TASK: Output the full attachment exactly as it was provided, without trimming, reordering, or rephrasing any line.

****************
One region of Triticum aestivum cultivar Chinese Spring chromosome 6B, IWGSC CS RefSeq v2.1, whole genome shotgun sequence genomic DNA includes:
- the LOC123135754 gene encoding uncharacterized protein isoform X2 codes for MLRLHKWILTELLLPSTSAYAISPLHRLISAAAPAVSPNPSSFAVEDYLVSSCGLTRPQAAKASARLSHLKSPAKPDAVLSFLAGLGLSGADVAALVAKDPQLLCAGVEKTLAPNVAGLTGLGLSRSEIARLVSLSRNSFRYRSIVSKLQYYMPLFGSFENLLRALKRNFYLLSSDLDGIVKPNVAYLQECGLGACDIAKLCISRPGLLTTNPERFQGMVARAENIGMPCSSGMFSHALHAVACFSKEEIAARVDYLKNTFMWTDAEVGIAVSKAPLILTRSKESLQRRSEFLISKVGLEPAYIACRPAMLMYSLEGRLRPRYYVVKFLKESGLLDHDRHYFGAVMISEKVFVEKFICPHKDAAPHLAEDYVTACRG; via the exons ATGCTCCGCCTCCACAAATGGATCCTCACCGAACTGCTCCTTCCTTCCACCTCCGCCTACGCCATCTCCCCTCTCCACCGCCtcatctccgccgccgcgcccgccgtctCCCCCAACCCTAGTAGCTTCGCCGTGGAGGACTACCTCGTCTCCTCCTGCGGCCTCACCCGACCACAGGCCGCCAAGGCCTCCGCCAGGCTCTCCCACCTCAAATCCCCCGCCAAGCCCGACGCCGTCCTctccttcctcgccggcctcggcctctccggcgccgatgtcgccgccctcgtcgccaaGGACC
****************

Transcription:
One region of Triticum aestivum cultivar Chinese Spring chromosome 6B, IWGSC CS RefSeq v2.1, whole genome shotgun sequence genomic DNA includes:
- the LOC123135754 gene encoding uncharacterized protein isoform X2 codes for MLRLHKWILTELLLPSTSAYAISPLHRLISAAAPAVSPNPSSFAVEDYLVSSCGLTRPQAAKASARLSHLKSPAKPDAVLSFLAGLGLSGADVAALVAKDPQLLCAGVEKTLAPNVAGLTGLGLSRSEIARLVSLSRNSFRYRSIVSKLQYYMPLFGSFENLLRALKRNFYLLSSDLDGIVKPNVAYLQECGLGACDIAKLCISRPGLLTTNPERFQGMVARAENIGMPCSSGMFSHALHAVACFSKEEIAARVDYLKNTFMWTDAEVGIAVSKAPLILTRSKESLQRRSEFLISKVGLEPAYIACRPAMLMYSLEGRLRPRYYVVKFLKESGLLDHDRHYFGAVMISEKVFVEKFICPHKDAAPHLAEDYVTACRG; via the exons ATGCTCCGCCTCCACAAATGGATCCTCACCGAACTGCTCCTTCCTTCCACCTCCGCCTACGCCATCTCCCCTCTCCACCGCCtcatctccgccgccgcgcccgccgtctCCCCCAACCCTAGTAGCTTCGCCGTGGAGGACTACCTCGTCTCCTCCTGCGGCCTCACCCGACCACAGGCCGCCAAGGCCTCCGCCAGGCTCTCCCACCTCAAATCCCCCGCCAAGCCCGACGCCGTCCTctccttcctcgccggcctcggcctctccggcgccgatgtcgccgccctcgtcgccaaGGACC